Of the 103 brand-owned domains:

  • 65 redirect to the brands’ websites
  • 3 are used by the brand owner for another site (for example Saputo.com and Saputo.ca are different sites owned by the same company), and
  • 3 are being used improperly

Those being used improperly are most likely displaying the same content these domains served when they were owned by third parties before being recovered through trademark enforcement or acquisition. For example:

  • Scotiabank owns Scotiabnk.ca that displays PPC content, and
  • Canadian Tire’s Cnadiantire.ca is a Fast Flux DNS site that sometimes presents malware, phishing, and ransomware and Canadiantirw.com is a PPC site.

The remaining 517 registered domains are owned by third parties. Of these third-party domains we found 60 that are legitimate and 3 that are questionable, meaning that these domains are other correctly spelled words or acronyms or a product of the company that owns the domain or it was too hard to know for sure. For example,

  • Wetjet.ca is owned by P&G for their Swiffer WetJet product, and
  • iMac.com is an Apple domain although similar enough to the Canadian IMAX brand to be part of the dataset.

Among the “questionable” domains is Tcbank.com, which is similar to TDBank.com and redirects to the website of InterBank however it was not immediately clear if there is a legitimate connection to InterBank so it was marked “questionable.”

A careful analysis of the brand-owned domains shows that Canadian brands that register typographic variations are focusing more on .COM (39 domains) than on .CA (27 domains).

 

How are the Non-Brand Owned Domains Being Used?

The majority of third party illegitimate domains are registered in .COM (344) vs. .CA (110) albeit disproportionately so. This may be a result of .COM being so much more inexpensive and accessible (no local presence requirement) than .CA. Regardless, the ratio of brand-owned to third-party owned illegitimate domains is 1:4.

It was significant to find that:

  1. 73% of the registered typo variations are illegitimate
  2. 41% of illegitimate third-party domains are used for PPC.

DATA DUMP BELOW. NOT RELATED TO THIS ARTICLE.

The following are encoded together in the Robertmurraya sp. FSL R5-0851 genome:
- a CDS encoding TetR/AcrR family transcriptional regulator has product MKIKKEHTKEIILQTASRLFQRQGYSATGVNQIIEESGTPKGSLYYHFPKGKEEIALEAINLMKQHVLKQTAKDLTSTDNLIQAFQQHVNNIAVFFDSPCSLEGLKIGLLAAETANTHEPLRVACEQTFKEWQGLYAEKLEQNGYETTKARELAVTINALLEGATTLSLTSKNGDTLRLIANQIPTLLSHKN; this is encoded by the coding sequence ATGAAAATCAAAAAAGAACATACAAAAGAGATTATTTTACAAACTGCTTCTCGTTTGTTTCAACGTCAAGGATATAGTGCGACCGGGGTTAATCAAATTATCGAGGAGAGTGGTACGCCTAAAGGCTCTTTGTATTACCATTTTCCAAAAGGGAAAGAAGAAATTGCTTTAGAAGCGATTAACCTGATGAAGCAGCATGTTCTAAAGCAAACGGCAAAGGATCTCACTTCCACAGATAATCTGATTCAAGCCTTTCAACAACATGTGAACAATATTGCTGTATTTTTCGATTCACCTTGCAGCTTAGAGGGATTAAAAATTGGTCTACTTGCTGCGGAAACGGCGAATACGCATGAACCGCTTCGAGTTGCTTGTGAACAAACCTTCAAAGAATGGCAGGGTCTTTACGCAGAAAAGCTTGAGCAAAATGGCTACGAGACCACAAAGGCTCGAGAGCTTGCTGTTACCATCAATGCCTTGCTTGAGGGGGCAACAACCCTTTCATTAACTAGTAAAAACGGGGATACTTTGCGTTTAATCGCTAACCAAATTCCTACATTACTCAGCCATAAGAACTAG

This would have been a bit surprising to us before 2016 when generally about 80% of infringing domains were enrolled in PPC (example: weatjet.com), but we have noticed a shift in domain monetization schemes over the past two years.

The uses of Canada’s top brands by third parties are attributed to 7 categories:

The largest use category beyond PPC is Fast Flux DNS (FFDNS) domains, which we wrote about in our 2017 – Perspectives on Cybercrime and Domain Names.

The decline of PPC revenue associated with cybersquatting has forced bad actors to look for other sources of revenue over the past several years. In the place of PPC, they have been enrolling their domains in FFDNS-type monetization schemes at the extreme detriment of brands and their consumers.

There are 30% more third party owned illegitimate sites resolving to Fast Flux DNS than all of the brand-owned domains combined.

We also found two domains serving up pornographic content – Tdbani.com and Wwstjet.com. While the Whois and DNS information is different, the domains were registered about 1 month apart and the format of the sites is similar raising questions about a possible link. Further, we’ve seen this type of site format appear across other studies and brand audits recently as well.

 

How Well Are Canada’s Top Brands Protecting Themselves from Cybersquatting?